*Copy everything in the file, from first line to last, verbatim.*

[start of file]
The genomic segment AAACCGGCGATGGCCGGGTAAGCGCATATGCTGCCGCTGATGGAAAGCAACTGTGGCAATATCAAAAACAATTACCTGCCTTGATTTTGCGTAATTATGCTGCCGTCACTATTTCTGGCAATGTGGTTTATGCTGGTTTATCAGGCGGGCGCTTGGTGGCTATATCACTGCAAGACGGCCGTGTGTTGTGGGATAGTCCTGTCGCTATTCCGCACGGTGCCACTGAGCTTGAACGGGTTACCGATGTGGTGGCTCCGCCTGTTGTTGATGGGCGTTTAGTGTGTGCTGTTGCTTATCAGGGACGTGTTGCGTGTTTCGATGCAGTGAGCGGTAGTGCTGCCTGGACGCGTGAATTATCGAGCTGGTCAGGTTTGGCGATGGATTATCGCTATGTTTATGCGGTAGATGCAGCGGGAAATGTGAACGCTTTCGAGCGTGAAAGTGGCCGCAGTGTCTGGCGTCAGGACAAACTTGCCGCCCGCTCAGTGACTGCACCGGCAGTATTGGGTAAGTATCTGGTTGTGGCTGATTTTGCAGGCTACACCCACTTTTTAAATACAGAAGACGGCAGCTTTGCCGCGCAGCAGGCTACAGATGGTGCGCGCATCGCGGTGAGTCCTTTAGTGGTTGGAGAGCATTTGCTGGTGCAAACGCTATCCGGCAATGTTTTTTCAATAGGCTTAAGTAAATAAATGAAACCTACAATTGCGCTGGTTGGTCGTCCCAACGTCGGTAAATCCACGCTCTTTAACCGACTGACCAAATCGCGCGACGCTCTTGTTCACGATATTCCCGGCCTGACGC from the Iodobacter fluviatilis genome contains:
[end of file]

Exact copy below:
The genomic segment AAACCGGCGATGGCCGGGTAAGCGCATATGCTGCCGCTGATGGAAAGCAACTGTGGCAATATCAAAAACAATTACCTGCCTTGATTTTGCGTAATTATGCTGCCGTCACTATTTCTGGCAATGTGGTTTATGCTGGTTTATCAGGCGGGCGCTTGGTGGCTATATCACTGCAAGACGGCCGTGTGTTGTGGGATAGTCCTGTCGCTATTCCGCACGGTGCCACTGAGCTTGAACGGGTTACCGATGTGGTGGCTCCGCCTGTTGTTGATGGGCGTTTAGTGTGTGCTGTTGCTTATCAGGGACGTGTTGCGTGTTTCGATGCAGTGAGCGGTAGTGCTGCCTGGACGCGTGAATTATCGAGCTGGTCAGGTTTGGCGATGGATTATCGCTATGTTTATGCGGTAGATGCAGCGGGAAATGTGAACGCTTTCGAGCGTGAAAGTGGCCGCAGTGTCTGGCGTCAGGACAAACTTGCCGCCCGCTCAGTGACTGCACCGGCAGTATTGGGTAAGTATCTGGTTGTGGCTGATTTTGCAGGCTACACCCACTTTTTAAATACAGAAGACGGCAGCTTTGCCGCGCAGCAGGCTACAGATGGTGCGCGCATCGCGGTGAGTCCTTTAGTGGTTGGAGAGCATTTGCTGGTGCAAACGCTATCCGGCAATGTTTTTTCAATAGGCTTAAGTAAATAAATGAAACCTACAATTGCGCTGGTTGGTCGTCCCAACGTCGGTAAATCCACGCTCTTTAACCGACTGACCAAATCGCGCGACGCTCTTGTTCACGATATTCCCGGCCTGACGC from the Iodobacter fluviatilis genome contains: